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I Was Schicklgruber's Dog
(History Rewritten)
by R L Tilley

It was 1908 and Schicklgruber was down on his luck. He had applied for entry to the Academy of Arts in Vienna but his application had been rejected and now his money was running out.

He wandered the streets selling postcard impressions of Vienna to passers by and he would sleep on park benches and eat from soup kitchens at night.

I was down on my luck too. A sorry looking German Shepherd.

I suppose he felt a kinship with me, given that he was enamoured of things German.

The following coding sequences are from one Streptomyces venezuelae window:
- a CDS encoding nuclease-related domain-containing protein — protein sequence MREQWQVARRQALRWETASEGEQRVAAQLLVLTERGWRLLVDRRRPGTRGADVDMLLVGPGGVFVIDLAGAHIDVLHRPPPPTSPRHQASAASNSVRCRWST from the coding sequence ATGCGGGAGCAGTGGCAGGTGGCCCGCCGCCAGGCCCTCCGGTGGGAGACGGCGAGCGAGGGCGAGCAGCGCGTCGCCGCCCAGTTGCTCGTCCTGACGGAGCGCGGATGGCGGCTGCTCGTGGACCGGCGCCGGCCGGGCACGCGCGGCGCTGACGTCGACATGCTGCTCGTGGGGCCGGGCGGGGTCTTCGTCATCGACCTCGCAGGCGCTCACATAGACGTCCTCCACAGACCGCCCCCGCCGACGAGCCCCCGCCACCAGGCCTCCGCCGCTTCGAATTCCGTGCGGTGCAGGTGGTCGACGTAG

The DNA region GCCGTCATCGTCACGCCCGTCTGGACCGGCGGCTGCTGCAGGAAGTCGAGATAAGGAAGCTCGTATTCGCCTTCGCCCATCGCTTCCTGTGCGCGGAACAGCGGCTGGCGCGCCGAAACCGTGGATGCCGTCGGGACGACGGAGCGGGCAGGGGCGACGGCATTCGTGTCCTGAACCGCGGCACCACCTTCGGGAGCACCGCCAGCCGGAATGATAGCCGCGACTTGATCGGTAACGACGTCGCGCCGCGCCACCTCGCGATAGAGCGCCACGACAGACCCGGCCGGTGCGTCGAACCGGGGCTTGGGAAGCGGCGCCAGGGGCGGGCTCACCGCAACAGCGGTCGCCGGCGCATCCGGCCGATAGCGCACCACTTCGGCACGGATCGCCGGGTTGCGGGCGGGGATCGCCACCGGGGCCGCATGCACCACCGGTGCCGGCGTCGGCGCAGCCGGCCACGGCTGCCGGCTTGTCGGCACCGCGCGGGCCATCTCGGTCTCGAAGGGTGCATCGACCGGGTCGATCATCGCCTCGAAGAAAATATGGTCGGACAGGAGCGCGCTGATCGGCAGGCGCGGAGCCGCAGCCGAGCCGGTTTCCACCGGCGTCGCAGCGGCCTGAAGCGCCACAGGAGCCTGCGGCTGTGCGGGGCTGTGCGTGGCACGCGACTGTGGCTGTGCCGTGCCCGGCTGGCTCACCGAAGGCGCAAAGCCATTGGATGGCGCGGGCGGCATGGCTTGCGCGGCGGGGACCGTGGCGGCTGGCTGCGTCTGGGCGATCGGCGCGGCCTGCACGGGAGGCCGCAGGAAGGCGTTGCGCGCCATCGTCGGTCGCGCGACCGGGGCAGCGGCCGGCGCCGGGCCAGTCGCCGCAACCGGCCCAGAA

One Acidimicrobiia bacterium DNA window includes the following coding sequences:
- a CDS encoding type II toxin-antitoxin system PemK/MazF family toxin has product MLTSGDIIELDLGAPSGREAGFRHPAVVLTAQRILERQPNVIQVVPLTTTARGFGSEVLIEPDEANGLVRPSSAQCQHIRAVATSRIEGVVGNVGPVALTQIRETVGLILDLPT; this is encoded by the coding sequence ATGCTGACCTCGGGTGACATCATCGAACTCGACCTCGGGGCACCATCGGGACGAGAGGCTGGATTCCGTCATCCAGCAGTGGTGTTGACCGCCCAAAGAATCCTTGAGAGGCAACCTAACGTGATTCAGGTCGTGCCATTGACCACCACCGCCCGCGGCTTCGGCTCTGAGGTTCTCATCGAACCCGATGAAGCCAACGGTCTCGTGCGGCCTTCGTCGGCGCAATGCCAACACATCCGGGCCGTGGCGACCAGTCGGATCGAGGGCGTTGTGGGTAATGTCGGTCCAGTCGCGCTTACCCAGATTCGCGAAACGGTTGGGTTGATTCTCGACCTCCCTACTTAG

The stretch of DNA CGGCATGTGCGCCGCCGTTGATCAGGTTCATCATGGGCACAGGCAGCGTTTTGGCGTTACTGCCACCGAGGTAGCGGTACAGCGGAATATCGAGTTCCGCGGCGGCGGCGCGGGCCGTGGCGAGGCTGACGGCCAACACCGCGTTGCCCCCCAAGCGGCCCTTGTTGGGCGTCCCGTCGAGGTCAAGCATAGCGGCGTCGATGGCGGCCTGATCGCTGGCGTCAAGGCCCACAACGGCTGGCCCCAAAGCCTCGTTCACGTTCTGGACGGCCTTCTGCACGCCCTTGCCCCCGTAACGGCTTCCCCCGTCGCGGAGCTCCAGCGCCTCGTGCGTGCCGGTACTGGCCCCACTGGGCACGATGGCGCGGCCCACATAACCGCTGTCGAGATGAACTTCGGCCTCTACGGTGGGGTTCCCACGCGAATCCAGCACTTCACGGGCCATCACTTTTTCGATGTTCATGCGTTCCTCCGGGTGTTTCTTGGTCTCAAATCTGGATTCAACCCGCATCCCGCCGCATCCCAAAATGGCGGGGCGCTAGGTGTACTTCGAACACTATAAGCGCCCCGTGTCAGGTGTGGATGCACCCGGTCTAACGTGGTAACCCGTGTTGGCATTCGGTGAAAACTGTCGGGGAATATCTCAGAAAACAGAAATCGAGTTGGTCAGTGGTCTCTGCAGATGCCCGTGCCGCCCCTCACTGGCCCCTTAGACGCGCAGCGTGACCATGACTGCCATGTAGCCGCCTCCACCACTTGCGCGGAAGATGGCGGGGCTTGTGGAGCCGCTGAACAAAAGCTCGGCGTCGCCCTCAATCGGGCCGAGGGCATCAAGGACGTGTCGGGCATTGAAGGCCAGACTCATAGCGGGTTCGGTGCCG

He fondled my coat and fed me scraps and we wandered the streets together, he pale, scrawny and hungry, and me, shaggy and unkempt.

One day, by chance, he sold a postcard to a Jewish businessman who happened to be passing.

This would prove to be a stroke of good fortune.

The man, Herr Geldenschlab, sought us out a day or two later.

‘Young man,’ he enthused. ‘You have talent. May I see more of your work?’

‘Sod it!’ Schicklgruber, exclaimed. ‘I destroyed it all in a fit of pique.’

He had a bad temper. 

‘Never mind,’ Geldenschlab told him. ‘Permit me to be your patron and agent.’

And that is how it all began.

Through the good offices of Geldenschlab, Schicklgruber’s dream of artistic success was realised. No more of those dreams of dictating a boring book in a prison cell or sporting a silly moustache.

Life looked up for me too.

I was Schicklgruber’s dog.